But there's a problem. As our sister publication The Indie Game Website discovered in an investigation this year, the platformer is the most popular genre for indie developers, but it's among the least popular genre with players. In fact, most indie platformers released on Steam have barely any players at all.
This may in part be down to a mountain of shovelware released in the genre, but if that's the case, it's a vicious circle that makes it more difficult than ever to convince people to play your lovingly crafted platform game. The more bad platformers are released, the less people trust a new entry into the genre. Meanwhile, the sheer number of platformers means demand falls relative to supply - so fewer people care and, as such, the media is less likely to be interested in coverage.
The fact is that, for every Cuphead, there are hundreds of genuinely good platformers that barely anyone has heard of. Think long and hard about venturing into this genre in 2019.
5. The great Switch rush of 2018
This time last year, 'indie game heads to Nintendo Switch' was still a story worth reporting. My goodness, how long ago that seems.
After a long history of ignoring the humble indie developer, Nintendo turned the tides with the Switch and has re-branded itself as the indie-friendly platform-holder. The result has been vast swathes of indie studios repackaging their game for the hybrid handheld - dramatically altering the supply:demand ratio.
Whereas last year many indies enjoyed huge success on the Switch, this year more and more studios have reported disappointing Switch launches, even if their PR and overall visibility were very good. As with Steam and the App Store, when there are so many games launching, it can be difficult to stand out from the crowd, and even more difficult to convince players to invest in yet another game.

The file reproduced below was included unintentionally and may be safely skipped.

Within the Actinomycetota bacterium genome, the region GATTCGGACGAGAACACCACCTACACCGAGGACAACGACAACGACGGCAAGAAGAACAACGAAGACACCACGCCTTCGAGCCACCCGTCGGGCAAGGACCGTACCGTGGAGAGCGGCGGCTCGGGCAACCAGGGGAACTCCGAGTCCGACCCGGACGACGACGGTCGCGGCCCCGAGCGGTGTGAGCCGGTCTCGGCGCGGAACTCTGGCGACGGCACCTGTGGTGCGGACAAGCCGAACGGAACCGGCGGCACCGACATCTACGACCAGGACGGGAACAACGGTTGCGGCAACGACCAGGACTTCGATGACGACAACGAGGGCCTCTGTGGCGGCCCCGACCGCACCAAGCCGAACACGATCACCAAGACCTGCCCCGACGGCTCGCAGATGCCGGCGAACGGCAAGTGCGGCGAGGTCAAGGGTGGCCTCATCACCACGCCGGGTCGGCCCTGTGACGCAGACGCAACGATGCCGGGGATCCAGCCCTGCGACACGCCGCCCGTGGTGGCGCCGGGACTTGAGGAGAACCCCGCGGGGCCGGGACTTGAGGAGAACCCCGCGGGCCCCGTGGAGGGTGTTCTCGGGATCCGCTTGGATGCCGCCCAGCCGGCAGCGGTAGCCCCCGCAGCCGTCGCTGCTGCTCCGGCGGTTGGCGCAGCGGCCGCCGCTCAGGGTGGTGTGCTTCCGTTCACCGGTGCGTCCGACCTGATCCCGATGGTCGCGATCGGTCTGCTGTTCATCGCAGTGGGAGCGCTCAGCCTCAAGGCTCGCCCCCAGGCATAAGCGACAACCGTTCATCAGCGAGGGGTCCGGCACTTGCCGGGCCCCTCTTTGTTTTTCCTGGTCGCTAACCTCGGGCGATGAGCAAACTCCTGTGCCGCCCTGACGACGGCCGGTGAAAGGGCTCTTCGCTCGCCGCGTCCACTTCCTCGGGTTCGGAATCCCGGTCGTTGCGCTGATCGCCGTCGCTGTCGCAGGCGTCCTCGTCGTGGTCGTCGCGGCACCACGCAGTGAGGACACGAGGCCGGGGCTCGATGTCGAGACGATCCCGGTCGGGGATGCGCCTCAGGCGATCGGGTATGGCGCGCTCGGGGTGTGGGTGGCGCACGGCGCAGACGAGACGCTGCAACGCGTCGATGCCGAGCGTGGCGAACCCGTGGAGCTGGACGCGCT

That said, Nintendo platform-specific outlets are still largely more receptive to covering your indie game than generalist or PC-focused websites, we've found. But that may all change as we head into 2019, and even more games make the transition to Switch. Only time will tell.
6. The Steam bubble is beginning to burst
This one was kind of inevitable, it being something that's been spoken of for several years already, but 2018 was the year in which the Steam bubble finally properly burst. After Valve's opening up of the platform in 2017, allowing any developer to publish its games there (as long as they didn't fall foul of a set of increasingly arbitrary rules and regulations), 2018 saw yet another fall in the average sales figures per game. And then came October.
In October, Steam's developers changed how the platform's discovery algorithm worked. But a bug in the code led to a dramatic drop-off in how much visibility newly released indie games received on the platform. As a result, hundreds of developers reported a cliff-edge in their sales and revenue. Eventually Valve admitted to the bug and claimed it was fixed, but developers have reported a permanent drop-off in their Steam traffic, and a Valve representative hinted that some intentional, permanent changes may "help some games but harm others."
The news was a harsh reminder that being beholden to a single behemothic platform, which can change the way it works at any moment, is perhaps not the wisest or more sustainable business plan. But with the gradual rise of Itch.io, and Epic's announcement of a new store with a more favourable revenue share, we're hopeful that indie developers will have more choice of viable distribution platforms by this time next year.
7. When is a sale not a sale? When it never ends
Indie games have long been intrinsically linked with a sale-and-bundle culture. Still, in 2018, it has seemed truer than ever. With the introduction of the Steam Lunar Sale this year, the platform now has four major seasonal sales, with a variety of other, smaller sales scattered around. And more companies than ever before are offering bundle packages to players hungry for low-price games.
This presents a variety of problems for developers. Gamers increasingly know exactly when to expect sales and bundles to land, and developers are under increasing pressure to offer their games at discounted rates. This normalisation of price-cutting has led to many gamers choosing to simply wait for the next time a game is on offer, safe in the knowledge that it's unlikely to be any more than a few months down the line.